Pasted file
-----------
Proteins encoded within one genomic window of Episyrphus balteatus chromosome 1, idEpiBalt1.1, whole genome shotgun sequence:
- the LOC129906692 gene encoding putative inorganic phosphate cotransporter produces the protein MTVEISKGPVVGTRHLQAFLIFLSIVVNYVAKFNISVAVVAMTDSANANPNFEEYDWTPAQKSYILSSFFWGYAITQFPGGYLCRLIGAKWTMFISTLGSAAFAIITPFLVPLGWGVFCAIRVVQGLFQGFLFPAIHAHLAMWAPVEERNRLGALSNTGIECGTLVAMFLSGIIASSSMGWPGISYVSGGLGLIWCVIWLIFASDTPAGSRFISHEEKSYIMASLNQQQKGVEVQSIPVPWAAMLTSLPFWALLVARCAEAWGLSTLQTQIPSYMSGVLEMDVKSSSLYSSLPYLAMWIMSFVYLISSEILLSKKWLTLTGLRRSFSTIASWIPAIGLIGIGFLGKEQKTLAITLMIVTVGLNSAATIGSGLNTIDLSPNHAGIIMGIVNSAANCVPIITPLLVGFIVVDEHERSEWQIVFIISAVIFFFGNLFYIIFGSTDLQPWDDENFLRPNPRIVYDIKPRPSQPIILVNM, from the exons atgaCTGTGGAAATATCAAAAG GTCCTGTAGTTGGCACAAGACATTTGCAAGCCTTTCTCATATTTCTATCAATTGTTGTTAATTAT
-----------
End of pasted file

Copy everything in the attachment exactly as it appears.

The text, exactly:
Proteins encoded within one genomic window of Episyrphus balteatus chromosome 1, idEpiBalt1.1, whole genome shotgun sequence:
- the LOC129906692 gene encoding putative inorganic phosphate cotransporter produces the protein MTVEISKGPVVGTRHLQAFLIFLSIVVNYVAKFNISVAVVAMTDSANANPNFEEYDWTPAQKSYILSSFFWGYAITQFPGGYLCRLIGAKWTMFISTLGSAAFAIITPFLVPLGWGVFCAIRVVQGLFQGFLFPAIHAHLAMWAPVEERNRLGALSNTGIECGTLVAMFLSGIIASSSMGWPGISYVSGGLGLIWCVIWLIFASDTPAGSRFISHEEKSYIMASLNQQQKGVEVQSIPVPWAAMLTSLPFWALLVARCAEAWGLSTLQTQIPSYMSGVLEMDVKSSSLYSSLPYLAMWIMSFVYLISSEILLSKKWLTLTGLRRSFSTIASWIPAIGLIGIGFLGKEQKTLAITLMIVTVGLNSAATIGSGLNTIDLSPNHAGIIMGIVNSAANCVPIITPLLVGFIVVDEHERSEWQIVFIISAVIFFFGNLFYIIFGSTDLQPWDDENFLRPNPRIVYDIKPRPSQPIILVNM, from the exons atgaCTGTGGAAATATCAAAAG GTCCTGTAGTTGGCACAAGACATTTGCAAGCCTTTCTCATATTTCTATCAATTGTTGTTAATTAT